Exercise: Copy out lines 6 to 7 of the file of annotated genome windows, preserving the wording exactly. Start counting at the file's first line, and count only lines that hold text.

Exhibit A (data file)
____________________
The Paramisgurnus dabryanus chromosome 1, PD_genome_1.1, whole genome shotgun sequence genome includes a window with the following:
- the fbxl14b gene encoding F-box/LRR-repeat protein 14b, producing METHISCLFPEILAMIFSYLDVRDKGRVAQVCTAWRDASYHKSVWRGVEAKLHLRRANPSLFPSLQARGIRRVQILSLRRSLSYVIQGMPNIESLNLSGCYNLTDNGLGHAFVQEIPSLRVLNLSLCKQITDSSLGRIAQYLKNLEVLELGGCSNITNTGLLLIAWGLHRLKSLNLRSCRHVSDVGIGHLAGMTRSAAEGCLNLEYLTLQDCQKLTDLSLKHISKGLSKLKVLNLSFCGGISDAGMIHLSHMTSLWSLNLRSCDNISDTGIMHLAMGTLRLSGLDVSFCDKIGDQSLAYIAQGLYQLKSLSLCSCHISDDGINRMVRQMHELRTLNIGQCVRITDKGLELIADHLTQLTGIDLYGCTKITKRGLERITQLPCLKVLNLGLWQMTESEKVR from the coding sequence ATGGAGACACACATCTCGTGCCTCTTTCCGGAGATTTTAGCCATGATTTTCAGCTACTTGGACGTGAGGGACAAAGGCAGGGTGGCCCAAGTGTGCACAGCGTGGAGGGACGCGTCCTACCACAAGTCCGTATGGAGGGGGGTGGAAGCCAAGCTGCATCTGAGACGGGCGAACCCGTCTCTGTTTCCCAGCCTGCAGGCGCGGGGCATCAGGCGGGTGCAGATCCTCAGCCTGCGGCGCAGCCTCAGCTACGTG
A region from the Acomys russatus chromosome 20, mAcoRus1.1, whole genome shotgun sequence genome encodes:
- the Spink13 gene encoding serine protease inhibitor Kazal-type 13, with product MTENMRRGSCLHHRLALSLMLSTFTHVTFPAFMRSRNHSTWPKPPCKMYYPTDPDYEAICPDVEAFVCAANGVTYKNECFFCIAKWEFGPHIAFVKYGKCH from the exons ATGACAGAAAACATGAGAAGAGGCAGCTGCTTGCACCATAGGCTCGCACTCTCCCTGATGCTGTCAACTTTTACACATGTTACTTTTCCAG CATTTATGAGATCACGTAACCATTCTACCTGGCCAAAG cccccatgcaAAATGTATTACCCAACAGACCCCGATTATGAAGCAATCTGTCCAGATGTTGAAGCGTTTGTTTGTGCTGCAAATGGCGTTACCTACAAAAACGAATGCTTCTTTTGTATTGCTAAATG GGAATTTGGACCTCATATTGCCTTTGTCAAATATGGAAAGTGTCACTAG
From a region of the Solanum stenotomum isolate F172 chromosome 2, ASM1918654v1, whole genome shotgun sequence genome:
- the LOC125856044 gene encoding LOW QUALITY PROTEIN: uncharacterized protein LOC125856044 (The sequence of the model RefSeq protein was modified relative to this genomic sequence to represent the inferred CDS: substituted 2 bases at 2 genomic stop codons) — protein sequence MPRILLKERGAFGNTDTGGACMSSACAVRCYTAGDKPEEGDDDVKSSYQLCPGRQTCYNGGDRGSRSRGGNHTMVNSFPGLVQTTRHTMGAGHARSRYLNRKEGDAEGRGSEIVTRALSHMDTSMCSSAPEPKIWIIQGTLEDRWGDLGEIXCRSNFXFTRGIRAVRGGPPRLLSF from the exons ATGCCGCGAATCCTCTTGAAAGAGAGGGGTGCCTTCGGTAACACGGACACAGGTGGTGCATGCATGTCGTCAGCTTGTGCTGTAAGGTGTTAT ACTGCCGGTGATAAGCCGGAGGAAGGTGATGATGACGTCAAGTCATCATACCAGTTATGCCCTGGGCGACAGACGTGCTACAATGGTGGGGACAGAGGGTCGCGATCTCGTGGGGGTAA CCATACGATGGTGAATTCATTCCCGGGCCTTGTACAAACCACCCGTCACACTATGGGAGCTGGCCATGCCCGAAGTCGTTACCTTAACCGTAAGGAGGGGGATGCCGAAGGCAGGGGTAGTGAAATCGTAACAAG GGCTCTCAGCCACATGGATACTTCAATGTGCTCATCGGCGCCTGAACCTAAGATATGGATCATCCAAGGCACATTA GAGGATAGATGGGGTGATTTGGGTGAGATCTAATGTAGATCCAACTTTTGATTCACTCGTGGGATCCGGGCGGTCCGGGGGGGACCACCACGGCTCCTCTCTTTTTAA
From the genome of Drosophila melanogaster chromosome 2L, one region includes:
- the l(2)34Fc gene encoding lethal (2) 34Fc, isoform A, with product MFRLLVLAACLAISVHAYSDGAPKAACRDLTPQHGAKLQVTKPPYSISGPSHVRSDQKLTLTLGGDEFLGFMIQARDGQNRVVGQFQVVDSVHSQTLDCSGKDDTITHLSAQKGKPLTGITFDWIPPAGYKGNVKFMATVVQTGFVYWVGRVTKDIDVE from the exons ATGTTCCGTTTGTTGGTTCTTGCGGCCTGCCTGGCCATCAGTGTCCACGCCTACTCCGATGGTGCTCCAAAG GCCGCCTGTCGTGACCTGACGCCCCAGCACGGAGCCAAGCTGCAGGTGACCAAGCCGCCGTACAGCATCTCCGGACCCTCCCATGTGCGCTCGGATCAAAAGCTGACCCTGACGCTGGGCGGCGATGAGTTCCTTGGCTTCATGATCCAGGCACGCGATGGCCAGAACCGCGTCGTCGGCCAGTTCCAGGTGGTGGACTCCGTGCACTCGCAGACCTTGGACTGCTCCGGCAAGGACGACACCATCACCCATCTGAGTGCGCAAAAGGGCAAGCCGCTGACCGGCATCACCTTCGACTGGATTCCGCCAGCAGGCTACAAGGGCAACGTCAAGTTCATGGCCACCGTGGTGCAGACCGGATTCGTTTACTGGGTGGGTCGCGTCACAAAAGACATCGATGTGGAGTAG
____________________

- the LOC125856044 gene encoding LOW QUALITY PROTEIN: uncharacterized protein LOC125856044 (The sequence of the model RefSeq protein was modified relative to this genomic sequence to represent the inferred CDS: substituted 2 bases at 2 genomic stop codons) — protein sequence MPRILLKERGAFGNTDTGGACMSSACAVRCYTAGDKPEEGDDDVKSSYQLCPGRQTCYNGGDRGSRSRGGNHTMVNSFPGLVQTTRHTMGAGHARSRYLNRKEGDAEGRGSEIVTRALSHMDTSMCSSAPEPKIWIIQGTLEDRWGDLGEIXCRSNFXFTRGIRAVRGGPPRLLSF from the exons ATGCCGCGAATCCTCTTGAAAGAGAGGGGTGCCTTCGGTAACACGGACACAGGTGGTGCATGCATGTCGTCAGCTTGTGCTGTAAGGTGTTAT ACTGCCGGTGATAAGCCGGAGGAAGGTGATGATGACGTCAAGTCATCATACCAGTTATGCCCTGGGCGACAGACGTGCTACAATGGTGGGGACAGAGGGTCGCGATCTCGTGGGGGTAA CCATACGATGGTGAATTCATTCCCGGGCCTTGTACAAACCACCCGTCACACTATGGGAGCTGGCCATGCCCGAAGTCGTTACCTTAACCGTAAGGAGGGGGATGCCGAAGGCAGGGGTAGTGAAATCGTAACAAG GGCTCTCAGCCACATGGATACTTCAATGTGCTCATCGGCGCCTGAACCTAAGATATGGATCATCCAAGGCACATTA GAGGATAGATGGGGTGATTTGGGTGAGATCTAATGTAGATCCAACTTTTGATTCACTCGTGGGATCCGGGCGGTCCGGGGGGGACCACCACGGCTCCTCTCTTTTTAA
From the genome of Drosophila melanogaster chromosome 2L, one region includes: